For a long time already, lots of our existing customers and prospects have been looking for integrated Patch Management capabilities in SysAid. Recently we decided to accept the challenge and look deeper into it.
That’s where I come in. As SysAid Product Manager, I'm leading the required research and making sure that the requirements sent to R&D cover all our customer needs in regards to Patch Management within SysAid.
It's obvious that patch management is a critical issue. What is also clear is the main objective of a patch management program: to create a consistently configured environment that is secure against known vulnerabilities in operating system and application software.
I found interesting that according to Project Quant Patch Management Survey, most organizations are not happy with their patching processes: 38% rely at least in part on user complaints to validate successful patch deployments; 68% are unable to measure time to deploy patches; 30% of Windows-based computers had not been patched a full three months after Microsoft published a security bulletin.
Last month I posted a poll in the SysAid Community to check how you keep your IT infrastructure up-to-date with the latest important security patches and software updates. From the poll results I was able to deduce some very noteworthy points. Firstly, the good news is that most of our customers (94%) are attaching importance to the Patch Management process and dealing with it, this way or another. However, most of our customers (93%) don't have a dedicated tool that provides a comprehensive solution for Patch Management. A significant portion of our customers (60%) use WSUS, which covers Microsoft only and does not provide a comprehensive solution. Talking about browsers for example, then IE has a market share of 26% only, while Chrome (37%), FireFox (23%), and Safari (7%) hold most of the market.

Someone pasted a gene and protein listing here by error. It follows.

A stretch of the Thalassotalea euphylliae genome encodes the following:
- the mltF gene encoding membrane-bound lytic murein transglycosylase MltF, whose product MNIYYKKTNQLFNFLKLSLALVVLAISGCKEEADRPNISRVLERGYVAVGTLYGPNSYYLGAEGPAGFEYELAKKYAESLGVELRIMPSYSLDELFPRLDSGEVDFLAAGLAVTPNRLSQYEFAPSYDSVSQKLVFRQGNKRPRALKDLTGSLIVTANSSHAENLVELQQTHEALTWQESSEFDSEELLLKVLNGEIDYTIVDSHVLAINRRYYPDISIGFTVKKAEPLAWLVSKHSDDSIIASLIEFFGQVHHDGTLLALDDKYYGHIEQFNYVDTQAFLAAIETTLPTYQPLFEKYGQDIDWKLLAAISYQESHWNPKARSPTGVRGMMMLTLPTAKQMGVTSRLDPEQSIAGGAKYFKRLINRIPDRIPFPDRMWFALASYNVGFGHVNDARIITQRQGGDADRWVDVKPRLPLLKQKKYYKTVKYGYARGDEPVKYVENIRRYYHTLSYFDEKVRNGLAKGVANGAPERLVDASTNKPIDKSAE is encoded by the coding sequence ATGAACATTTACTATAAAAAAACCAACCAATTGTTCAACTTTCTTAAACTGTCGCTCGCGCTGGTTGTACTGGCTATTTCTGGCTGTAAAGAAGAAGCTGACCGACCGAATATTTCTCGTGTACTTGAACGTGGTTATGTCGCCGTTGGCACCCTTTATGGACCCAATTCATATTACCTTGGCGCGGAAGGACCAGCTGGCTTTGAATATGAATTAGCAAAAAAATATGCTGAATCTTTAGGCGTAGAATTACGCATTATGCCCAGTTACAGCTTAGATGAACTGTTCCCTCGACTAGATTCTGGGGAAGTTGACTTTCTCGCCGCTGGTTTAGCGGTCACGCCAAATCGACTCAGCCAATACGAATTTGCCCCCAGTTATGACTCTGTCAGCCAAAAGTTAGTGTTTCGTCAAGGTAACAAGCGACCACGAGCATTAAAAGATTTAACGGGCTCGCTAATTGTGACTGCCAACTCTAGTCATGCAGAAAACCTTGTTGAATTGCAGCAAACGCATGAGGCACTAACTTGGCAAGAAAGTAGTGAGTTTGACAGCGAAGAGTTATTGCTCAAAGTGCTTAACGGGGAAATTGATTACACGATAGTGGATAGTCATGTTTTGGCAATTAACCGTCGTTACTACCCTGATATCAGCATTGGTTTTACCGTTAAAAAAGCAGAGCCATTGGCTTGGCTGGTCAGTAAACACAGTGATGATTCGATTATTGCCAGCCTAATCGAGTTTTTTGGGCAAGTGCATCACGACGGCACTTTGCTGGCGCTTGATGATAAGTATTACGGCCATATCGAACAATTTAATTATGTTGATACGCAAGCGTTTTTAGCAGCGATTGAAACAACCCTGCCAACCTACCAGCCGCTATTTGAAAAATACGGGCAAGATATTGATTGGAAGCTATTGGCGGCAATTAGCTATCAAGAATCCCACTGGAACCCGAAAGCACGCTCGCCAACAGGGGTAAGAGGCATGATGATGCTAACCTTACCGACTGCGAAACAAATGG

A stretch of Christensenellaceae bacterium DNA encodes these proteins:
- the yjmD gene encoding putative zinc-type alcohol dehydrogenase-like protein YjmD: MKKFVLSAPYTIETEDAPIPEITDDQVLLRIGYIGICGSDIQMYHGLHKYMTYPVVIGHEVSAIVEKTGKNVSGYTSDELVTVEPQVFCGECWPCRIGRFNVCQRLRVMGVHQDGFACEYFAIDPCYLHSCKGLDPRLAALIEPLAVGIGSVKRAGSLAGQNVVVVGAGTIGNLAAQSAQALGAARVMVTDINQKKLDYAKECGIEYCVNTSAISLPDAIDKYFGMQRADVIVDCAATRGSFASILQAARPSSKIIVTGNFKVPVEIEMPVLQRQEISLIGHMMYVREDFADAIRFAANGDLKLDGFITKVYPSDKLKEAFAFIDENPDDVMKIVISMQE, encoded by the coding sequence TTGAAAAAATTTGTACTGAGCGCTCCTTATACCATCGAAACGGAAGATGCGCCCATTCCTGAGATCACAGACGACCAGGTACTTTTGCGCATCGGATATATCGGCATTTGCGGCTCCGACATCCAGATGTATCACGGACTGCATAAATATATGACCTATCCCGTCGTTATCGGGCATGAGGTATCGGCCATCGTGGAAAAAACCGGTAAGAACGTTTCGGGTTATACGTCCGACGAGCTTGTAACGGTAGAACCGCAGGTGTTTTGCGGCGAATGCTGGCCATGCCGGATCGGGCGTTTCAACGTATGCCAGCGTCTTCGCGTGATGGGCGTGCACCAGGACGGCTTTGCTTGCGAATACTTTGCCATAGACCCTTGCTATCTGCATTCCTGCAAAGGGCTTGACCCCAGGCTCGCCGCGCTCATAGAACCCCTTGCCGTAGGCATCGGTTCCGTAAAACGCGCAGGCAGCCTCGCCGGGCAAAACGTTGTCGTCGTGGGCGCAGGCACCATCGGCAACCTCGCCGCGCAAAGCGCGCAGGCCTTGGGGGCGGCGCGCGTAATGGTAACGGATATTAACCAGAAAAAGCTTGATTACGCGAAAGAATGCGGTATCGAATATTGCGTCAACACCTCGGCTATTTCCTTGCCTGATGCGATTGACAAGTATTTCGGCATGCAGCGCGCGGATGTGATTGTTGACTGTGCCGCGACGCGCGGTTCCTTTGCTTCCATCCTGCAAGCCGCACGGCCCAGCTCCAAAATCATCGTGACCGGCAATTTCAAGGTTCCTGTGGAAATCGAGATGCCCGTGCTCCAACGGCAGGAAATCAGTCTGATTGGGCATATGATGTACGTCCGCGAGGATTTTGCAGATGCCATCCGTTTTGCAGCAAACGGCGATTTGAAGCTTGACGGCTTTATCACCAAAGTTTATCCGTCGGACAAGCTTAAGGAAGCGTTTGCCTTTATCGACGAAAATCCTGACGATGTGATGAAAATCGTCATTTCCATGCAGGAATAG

We see that the vast majority of our customers understand how critical patch management is to their corporate IT services, and so do I, as one who worked for over a decade as IT manager in a large international enterprise with hundreds of servers and thousands of users.
But what about the risk we take in applying patches to avoid the risk in not applying them? Sounds confusing, but I’m sure that most of you know what I’m talking about. Applying a patch is installing software—pure and simple. Just like we are careful in new software installations, we also hesitate to apply patches. In some organizations the patch deployment process, mainly to servers, is followed by a well-defined documented process of testing, approval, risk analysis, backup, and so on. So, it’s not by chance that the Patch Management process is defined by ITIL as mainly based on the Change process.
Change management is vital to every stage of the patch management process. As with all system modifications, patches and updates must be performed and tracked through the change management system. It is highly unlikely that an enterprise-scale patch management program can be successful without proper integration with the change management system and organization.
So while planning the Patch Management integration into SysAid, I took into account not only the technological aspects but also the operational needs. Obviously, the Patch Management solution’s main purpose is to keep servers, workstations, and remote computers up-to-date—automatically—with the latest important security patches and software updates. With that said, I also want to allow our customers, who will be interested, to benefit from the automatic patch deployment using integrated Change Management workflows, to ensure they perform the process properly.
For example, let’s say you’re interested in applying all critical security patches automatically on workstations, but in the case of servers you want SysAid to create a Change Record for each server asset with special (out-of-the-box) predefined Patch Management process. By following this process eventually you’d apply the patch on the server, AND you’d have all processes documented too! You’d have the chance to test the patch in a lab, and/or make sure you have a backup in case something goes wrong. You’d plan the downtime and send notifications if necessary. How does that sound?
I’ll be hosting a Roundtable next week, on Feb. 5th, to discuss these issues. Would love for you to join us.
Please feel free to comment, share ideas, and ask questions. All your inputs are highly appreciated.